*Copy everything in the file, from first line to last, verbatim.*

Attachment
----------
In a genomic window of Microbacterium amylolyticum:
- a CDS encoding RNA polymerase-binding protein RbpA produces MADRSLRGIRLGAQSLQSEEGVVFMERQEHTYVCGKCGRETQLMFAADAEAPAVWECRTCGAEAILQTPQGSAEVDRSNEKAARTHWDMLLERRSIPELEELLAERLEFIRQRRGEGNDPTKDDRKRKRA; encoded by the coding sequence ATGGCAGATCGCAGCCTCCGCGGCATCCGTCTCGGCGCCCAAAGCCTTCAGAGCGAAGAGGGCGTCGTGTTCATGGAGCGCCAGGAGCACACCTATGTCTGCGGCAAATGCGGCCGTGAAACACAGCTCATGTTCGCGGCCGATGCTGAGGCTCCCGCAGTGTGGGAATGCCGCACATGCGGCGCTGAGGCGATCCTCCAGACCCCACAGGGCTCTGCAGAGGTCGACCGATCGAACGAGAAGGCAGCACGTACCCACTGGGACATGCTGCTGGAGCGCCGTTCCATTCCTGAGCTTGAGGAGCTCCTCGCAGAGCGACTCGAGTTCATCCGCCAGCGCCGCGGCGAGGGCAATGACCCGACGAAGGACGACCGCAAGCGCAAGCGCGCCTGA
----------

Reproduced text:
In a genomic window of Microbacterium amylolyticum:
- a CDS encoding RNA polymerase-binding protein RbpA produces MADRSLRGIRLGAQSLQSEEGVVFMERQEHTYVCGKCGRETQLMFAADAEAPAVWECRTCGAEAILQTPQGSAEVDRSNEKAARTHWDMLLERRSIPELEELLAERLEFIRQRRGEGNDPTKDDRKRKRA; encoded by the coding sequence ATGGCAGATCGCAGCCTCCGCGGCATCCGTCTCGGCGCCCAAAGCCTTCAGAGCGAAGAGGGCGTCGTGTTCATGGAGCGCCAGGAGCACACCTATGTCTGCGGCAAATGCGGCCGTGAAACACAGCTCATGTTCGCGGCCGATGCTGAGGCTCCCGCAGTGTGGGAATGCCGCACATGCGGCGCTGAGGCGATCCTCCAGACCCCACAGGGCTCTGCAGAGGTCGACCGATCGAACGAGAAGGCAGCACGTACCCACTGGGACATGCTGCTGGAGCGCCGTTCCATTCCTGAGCTTGAGGAGCTCCTCGCAGAGCGACTCGAGTTCATCCGCCAGCGCCGCGGCGAGGGCAATGACCCGACGAAGGACGACCGCAAGCGCAAGCGCGCCTGA